UPMC Sports Medicine Concussion Program Adds Third Neuropsychologist To Its Clinic And Research Staff
Dr. Jamie Pardini uniquely helps young athletes with both physical and emotional effects of sports-related head injury
PITTSBURGH, July 24, 2006 — As young athletes, parents and coaches are becoming more aware of how to recognize and safely manage concussions and the UPMC Sports Medicine Concussion Program has become busier than ever, the program has added a third full-time neuropsychologist to its clinical and research staff -- Jamie Pardini, Ph.D., of Pittsburgh.
Dr. Pardini uniquely adds a new dimension to the program’s clinical staff by offering brief psychotherapy services to athletes who experience emotional distress due to prolonged difficulty with sports-related head injury. In addition, she provides concussion evaluation and management for safe return-to-play.
Dr. Pardini also participates in the numerous ongoing clinical research studies of the program, serving as project coordinator of a $2.8 million, long-term NIH-sponsored research grant -- the first study of its kind that uses functional MRI to evaluate the neurocognitive effects of concussion in high school athletes.
A neuropsychology fellow with the UPMC Sports Medicine Concussion Program since 2003, Dr. Pardini joins world-renowned sports concussion researchers and clinicians Mark Lovell, Ph.D., and Micky Collins, Ph.D., the program’s director and assistant director and both neuropsychologists.
The UPMC program, established in 2000, is an ongoing clinical service and research program that focuses on the diagnosis, evaluation and management of sports-related concussion in athletes of all levels. Having published numerous first-ever studies of concussion effects in high school and college athletes, the program’s doctors are recognized as pioneers in developing better methods of post-concussion evaluation to determine when it is safe for an injured athlete to return to play.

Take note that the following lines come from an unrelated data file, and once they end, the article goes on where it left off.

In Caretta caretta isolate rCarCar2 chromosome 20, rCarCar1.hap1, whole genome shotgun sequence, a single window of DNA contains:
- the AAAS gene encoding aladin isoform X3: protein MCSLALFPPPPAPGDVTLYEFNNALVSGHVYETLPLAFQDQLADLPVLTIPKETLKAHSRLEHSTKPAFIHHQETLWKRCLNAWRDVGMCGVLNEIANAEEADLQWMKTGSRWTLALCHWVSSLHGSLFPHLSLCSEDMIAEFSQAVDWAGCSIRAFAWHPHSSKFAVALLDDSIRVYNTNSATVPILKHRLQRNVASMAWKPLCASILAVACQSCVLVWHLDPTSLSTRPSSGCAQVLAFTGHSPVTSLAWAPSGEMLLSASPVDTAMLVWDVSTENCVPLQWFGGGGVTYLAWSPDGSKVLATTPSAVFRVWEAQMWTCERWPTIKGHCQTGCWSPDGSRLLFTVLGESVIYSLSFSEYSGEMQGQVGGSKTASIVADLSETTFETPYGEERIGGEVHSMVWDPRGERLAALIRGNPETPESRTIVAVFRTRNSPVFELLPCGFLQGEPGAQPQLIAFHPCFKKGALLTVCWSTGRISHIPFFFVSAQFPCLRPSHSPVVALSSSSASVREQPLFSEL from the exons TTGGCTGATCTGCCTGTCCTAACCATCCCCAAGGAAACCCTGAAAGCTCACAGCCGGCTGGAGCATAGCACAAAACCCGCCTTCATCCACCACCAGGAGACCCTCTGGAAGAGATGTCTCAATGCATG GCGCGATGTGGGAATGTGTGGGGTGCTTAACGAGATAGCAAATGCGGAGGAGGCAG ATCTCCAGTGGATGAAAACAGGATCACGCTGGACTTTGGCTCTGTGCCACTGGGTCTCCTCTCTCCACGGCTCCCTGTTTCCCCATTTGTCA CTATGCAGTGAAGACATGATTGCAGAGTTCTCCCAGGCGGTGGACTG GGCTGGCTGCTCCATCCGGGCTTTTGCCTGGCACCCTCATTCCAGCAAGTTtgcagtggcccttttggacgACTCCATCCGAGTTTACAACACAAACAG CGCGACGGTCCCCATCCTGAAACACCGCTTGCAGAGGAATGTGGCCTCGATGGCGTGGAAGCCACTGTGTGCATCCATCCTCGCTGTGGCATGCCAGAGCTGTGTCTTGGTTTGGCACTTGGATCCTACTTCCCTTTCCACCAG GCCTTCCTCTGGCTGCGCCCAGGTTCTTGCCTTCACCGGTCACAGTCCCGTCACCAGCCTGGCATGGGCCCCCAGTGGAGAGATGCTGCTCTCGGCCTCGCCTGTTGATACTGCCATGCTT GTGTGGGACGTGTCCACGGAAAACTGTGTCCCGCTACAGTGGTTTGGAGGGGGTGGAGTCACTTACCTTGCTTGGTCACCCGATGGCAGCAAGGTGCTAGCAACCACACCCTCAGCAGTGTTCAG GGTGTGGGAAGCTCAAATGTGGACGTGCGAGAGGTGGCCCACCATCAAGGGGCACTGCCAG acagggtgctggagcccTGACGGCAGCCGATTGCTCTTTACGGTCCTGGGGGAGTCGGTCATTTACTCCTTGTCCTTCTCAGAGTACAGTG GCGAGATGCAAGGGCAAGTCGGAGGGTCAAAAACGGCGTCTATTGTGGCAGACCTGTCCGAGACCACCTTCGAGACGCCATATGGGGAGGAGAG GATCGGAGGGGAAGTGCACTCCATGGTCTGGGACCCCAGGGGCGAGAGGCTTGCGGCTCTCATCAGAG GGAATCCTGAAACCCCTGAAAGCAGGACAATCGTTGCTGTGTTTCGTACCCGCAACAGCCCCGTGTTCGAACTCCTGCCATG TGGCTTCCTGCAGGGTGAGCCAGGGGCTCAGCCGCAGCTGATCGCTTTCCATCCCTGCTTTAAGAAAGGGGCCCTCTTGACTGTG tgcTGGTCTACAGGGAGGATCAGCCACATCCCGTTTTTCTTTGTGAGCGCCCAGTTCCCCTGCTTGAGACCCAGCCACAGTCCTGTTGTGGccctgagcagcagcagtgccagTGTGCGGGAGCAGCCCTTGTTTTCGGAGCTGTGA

Dr. Pardini received her doctorate degree in clinical psychology at the University of Alabama in 2003, and had completed an internship in clinical neuropsychology at the Veteran Affairs Pittsburgh Healthcare System in 2003. She earned a master’s degree at East Tennessee State University in 1998, and a bachelor’s degree from the University of North Carolina in 1995. As a graduate student and intern, Dr. Pardini taught numerous psychology courses, coordinated a research grant examining depression treatment and memory training for elders at risk for loss of independence, and worked as a neuropsychology technician for the Neuropsychology Clinic in Northport, Alabama.
Dr. Pardini is the author or co-author of numerous studies published in various psychology and medical journals and co-author of several book chapters. A frequently invited presenter at national and international meetings, her professional memberships include the American Psychological Association, International Neuropsychological Society, National Association of Neuropsychology and the Western Pennsylvania Hostage Negotiators Association.